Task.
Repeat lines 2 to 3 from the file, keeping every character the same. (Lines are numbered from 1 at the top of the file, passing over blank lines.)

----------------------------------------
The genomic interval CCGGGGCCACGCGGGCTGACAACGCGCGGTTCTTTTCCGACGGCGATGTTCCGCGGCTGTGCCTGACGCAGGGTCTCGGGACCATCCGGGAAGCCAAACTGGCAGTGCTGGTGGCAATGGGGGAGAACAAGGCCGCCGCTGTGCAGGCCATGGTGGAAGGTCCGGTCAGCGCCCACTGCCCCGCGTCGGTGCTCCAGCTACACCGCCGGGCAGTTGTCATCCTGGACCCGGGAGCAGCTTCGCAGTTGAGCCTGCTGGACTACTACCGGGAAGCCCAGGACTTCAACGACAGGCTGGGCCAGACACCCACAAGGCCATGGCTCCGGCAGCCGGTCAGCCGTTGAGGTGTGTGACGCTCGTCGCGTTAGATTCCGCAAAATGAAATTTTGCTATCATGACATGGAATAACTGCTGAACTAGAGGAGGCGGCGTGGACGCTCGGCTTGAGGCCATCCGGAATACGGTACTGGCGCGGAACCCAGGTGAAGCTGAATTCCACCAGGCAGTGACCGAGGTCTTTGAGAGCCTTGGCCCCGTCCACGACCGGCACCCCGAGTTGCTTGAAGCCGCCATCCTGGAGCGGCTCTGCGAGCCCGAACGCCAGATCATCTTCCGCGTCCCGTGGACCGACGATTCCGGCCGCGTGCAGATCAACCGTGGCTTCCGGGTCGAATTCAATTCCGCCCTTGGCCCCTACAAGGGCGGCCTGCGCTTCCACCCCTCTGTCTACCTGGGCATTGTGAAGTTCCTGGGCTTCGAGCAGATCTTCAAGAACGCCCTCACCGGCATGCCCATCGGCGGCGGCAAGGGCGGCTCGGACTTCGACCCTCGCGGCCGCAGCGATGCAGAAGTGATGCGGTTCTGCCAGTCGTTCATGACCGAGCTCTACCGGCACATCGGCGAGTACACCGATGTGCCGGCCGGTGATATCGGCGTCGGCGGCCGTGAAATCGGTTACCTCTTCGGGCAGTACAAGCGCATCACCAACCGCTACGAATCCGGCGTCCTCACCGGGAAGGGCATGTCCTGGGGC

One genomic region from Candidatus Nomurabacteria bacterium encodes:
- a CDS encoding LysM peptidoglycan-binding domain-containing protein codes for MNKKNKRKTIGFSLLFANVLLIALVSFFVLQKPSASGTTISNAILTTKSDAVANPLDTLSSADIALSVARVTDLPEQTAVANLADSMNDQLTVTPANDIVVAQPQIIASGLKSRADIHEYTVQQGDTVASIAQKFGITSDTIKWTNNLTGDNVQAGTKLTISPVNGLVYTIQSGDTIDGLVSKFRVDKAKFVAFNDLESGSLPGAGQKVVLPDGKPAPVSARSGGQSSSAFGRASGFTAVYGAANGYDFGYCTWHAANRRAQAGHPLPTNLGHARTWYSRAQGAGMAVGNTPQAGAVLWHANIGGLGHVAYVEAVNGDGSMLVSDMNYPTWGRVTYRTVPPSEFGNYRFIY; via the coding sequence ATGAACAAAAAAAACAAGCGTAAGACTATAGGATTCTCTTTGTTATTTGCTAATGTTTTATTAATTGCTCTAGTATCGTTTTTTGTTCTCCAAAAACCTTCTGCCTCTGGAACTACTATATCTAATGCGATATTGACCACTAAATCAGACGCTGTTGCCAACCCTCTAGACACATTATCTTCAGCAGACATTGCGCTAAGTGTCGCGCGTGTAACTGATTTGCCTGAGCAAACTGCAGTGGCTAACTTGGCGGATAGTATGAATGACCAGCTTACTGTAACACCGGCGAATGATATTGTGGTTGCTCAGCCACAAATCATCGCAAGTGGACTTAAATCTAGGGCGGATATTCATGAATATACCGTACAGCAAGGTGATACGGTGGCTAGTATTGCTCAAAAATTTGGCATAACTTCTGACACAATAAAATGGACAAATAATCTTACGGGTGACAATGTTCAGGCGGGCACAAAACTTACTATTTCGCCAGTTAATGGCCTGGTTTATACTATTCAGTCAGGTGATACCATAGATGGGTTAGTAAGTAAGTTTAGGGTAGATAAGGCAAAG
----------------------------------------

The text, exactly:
One genomic region from Candidatus Nomurabacteria bacterium encodes:
- a CDS encoding LysM peptidoglycan-binding domain-containing protein codes for MNKKNKRKTIGFSLLFANVLLIALVSFFVLQKPSASGTTISNAILTTKSDAVANPLDTLSSADIALSVARVTDLPEQTAVANLADSMNDQLTVTPANDIVVAQPQIIASGLKSRADIHEYTVQQGDTVASIAQKFGITSDTIKWTNNLTGDNVQAGTKLTISPVNGLVYTIQSGDTIDGLVSKFRVDKAKFVAFNDLESGSLPGAGQKVVLPDGKPAPVSARSGGQSSSAFGRASGFTAVYGAANGYDFGYCTWHAANRRAQAGHPLPTNLGHARTWYSRAQGAGMAVGNTPQAGAVLWHANIGGLGHVAYVEAVNGDGSMLVSDMNYPTWGRVTYRTVPPSEFGNYRFIY; via the coding sequence ATGAACAAAAAAAACAAGCGTAAGACTATAGGATTCTCTTTGTTATTTGCTAATGTTTTATTAATTGCTCTAGTATCGTTTTTTGTTCTCCAAAAACCTTCTGCCTCTGGAACTACTATATCTAATGCGATATTGACCACTAAATCAGACGCTGTTGCCAACCCTCTAGACACATTATCTTCAGCAGACATTGCGCTAAGTGTCGCGCGTGTAACTGATTTGCCTGAGCAAACTGCAGTGGCTAACTTGGCGGATAGTATGAATGACCAGCTTACTGTAACACCGGCGAATGATATTGTGGTTGCTCAGCCACAAATCATCGCAAGTGGACTTAAATCTAGGGCGGATATTCATGAATATACCGTACAGCAAGGTGATACGGTGGCTAGTATTGCTCAAAAATTTGGCATAACTTCTGACACAATAAAATGGACAAATAATCTTACGGGTGACAATGTTCAGGCGGGCACAAAACTTACTATTTCGCCAGTTAATGGCCTGGTTTATACTATTCAGTCAGGTGATACCATAGATGGGTTAGTAAGTAAGTTTAGGGTAGATAAGGCAAAG